I was at a kindergarten class yesterday listening to kids talk about what they wanted to be when they grew up. One child surprised me by saying he wanted to work in Credit Default Swap Risk Management at AIG. I was thoroughly surprised. In the network of people I know, I’m not aware of anyone with even a hint of interest in working at AIG. The little tike surprised me. [JOKE]
Then I started to wonder, why would anyone want to work for AIG? One might expect the reason AIG execs continue to plug away is because they feel personally responsible for losing billions of dollars. Yet in the era of mis-aligned pay structures and leaders refusing to take responsibility for any of our economic problems (i.e. Bush, Greenspan, numerous CEOs), I doubt this is the case.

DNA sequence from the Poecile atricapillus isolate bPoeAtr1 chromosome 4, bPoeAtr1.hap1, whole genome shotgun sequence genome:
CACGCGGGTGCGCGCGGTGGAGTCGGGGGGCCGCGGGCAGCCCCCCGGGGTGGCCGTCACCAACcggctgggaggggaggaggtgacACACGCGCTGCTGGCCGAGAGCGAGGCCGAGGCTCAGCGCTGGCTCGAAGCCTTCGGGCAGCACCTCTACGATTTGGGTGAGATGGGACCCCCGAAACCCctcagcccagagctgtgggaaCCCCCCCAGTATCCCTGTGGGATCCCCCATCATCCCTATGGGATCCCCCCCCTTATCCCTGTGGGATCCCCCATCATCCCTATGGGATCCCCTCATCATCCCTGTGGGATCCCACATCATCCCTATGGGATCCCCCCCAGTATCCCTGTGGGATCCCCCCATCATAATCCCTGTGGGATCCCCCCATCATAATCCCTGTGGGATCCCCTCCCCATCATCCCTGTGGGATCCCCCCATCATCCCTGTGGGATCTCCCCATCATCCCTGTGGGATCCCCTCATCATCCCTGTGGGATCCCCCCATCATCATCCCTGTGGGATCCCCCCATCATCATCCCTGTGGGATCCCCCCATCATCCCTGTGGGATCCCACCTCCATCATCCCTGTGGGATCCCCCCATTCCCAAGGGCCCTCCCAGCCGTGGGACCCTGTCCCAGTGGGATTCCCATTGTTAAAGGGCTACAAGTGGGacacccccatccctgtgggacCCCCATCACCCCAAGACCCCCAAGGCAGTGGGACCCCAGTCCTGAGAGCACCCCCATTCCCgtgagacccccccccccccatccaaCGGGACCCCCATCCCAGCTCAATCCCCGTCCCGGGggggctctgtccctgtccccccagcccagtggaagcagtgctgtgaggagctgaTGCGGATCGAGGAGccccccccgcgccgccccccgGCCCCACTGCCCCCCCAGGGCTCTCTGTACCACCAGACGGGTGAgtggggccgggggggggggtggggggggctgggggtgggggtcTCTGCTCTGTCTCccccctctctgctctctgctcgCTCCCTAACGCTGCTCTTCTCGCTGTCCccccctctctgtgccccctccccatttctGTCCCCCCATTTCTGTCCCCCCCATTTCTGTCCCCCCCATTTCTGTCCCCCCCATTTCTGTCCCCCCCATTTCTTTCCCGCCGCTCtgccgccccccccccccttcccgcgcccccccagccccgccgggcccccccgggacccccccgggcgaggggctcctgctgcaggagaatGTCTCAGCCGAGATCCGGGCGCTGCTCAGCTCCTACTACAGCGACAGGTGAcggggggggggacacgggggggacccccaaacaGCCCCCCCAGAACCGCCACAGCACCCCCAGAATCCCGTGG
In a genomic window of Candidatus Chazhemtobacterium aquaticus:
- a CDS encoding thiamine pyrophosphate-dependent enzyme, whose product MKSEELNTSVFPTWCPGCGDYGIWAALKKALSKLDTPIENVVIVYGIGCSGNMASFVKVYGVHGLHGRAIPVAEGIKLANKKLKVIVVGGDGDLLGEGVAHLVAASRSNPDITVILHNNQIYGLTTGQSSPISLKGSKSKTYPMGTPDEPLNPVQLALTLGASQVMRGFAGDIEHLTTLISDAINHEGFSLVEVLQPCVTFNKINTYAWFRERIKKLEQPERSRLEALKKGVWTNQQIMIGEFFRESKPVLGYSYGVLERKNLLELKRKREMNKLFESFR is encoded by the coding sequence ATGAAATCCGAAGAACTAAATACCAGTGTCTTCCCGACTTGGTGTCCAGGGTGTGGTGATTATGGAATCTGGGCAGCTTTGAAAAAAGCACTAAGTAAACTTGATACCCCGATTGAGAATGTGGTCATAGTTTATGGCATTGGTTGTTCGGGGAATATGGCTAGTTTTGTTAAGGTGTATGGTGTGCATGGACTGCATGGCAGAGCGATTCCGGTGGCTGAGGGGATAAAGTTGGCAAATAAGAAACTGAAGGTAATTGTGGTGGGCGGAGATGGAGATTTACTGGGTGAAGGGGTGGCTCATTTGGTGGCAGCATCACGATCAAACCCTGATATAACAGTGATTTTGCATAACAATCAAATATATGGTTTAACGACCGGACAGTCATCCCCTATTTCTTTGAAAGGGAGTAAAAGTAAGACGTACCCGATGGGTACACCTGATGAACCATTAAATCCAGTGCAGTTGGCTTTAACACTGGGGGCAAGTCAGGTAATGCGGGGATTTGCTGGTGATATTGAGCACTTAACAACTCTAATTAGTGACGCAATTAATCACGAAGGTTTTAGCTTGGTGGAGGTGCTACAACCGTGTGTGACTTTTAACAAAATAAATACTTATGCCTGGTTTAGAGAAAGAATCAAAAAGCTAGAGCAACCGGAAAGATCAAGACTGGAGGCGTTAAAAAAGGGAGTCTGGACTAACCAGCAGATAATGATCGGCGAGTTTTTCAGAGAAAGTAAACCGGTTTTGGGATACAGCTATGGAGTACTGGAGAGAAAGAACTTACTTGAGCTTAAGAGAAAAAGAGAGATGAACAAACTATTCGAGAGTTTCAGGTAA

It certainly isn’t a feel good job either. And your neighbors wouldn’t be impressed. Actually they may downright despise you for working at AIG. Now that we have seemingly donated $200 billion to the company (without that warm-fuzzy feeling you usually get from charity work), every AIG exec’s move is under intense public scrutiny. This certainly doesn’t make the job any easier. In summation, I could only think of 1 reason why I would work for AIG—money. And lots of it.
We shouldn’t force AIG to reduce wages (including bonuses) below market rates. When the ultimate motivating factor [money] is taken away, the talented ones will flee the company. Few people understand the intricacies of AIG’s business, and without high pay, why would anyone who does understand them consider working there, especially when they can find work elsewhere for higher pay and less scrutiny? If all the talented and intelligent people leave for more pay and less scrutiny, I would argue that taxpayers will be on the hook for even more money. Time will tell.